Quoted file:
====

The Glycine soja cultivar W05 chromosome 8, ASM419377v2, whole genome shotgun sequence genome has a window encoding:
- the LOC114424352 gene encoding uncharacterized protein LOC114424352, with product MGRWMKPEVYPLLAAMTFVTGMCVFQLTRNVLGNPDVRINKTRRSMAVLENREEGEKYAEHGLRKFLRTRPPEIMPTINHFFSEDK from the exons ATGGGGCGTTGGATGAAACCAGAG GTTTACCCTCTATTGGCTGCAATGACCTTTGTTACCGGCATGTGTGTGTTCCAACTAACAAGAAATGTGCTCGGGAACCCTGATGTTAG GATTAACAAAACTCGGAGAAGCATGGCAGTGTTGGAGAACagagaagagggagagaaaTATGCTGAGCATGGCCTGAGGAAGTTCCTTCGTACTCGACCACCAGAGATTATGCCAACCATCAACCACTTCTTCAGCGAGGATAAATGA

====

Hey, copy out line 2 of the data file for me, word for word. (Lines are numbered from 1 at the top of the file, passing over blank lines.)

- the LOC114424352 gene encoding uncharacterized protein LOC114424352, with product MGRWMKPEVYPLLAAMTFVTGMCVFQLTRNVLGNPDVRINKTRRSMAVLENREEGEKYAEHGLRKFLRTRPPEIMPTINHFFSEDK from the exons ATGGGGCGTTGGATGAAACCAGAG GTTTACCCTCTATTGGCTGCAATGACCTTTGTTACCGGCATGTGTGTGTTCCAACTAACAAGAAATGTGCTCGGGAACCCTGATGTTAG GATTAACAAAACTCGGAGAAGCATGGCAGTGTTGGAGAACagagaagagggagagaaaTATGCTGAGCATGGCCTGAGGAAGTTCCTTCGTACTCGACCACCAGAGATTATGCCAACCATCAACCACTTCTTCAGCGAGGATAAATGA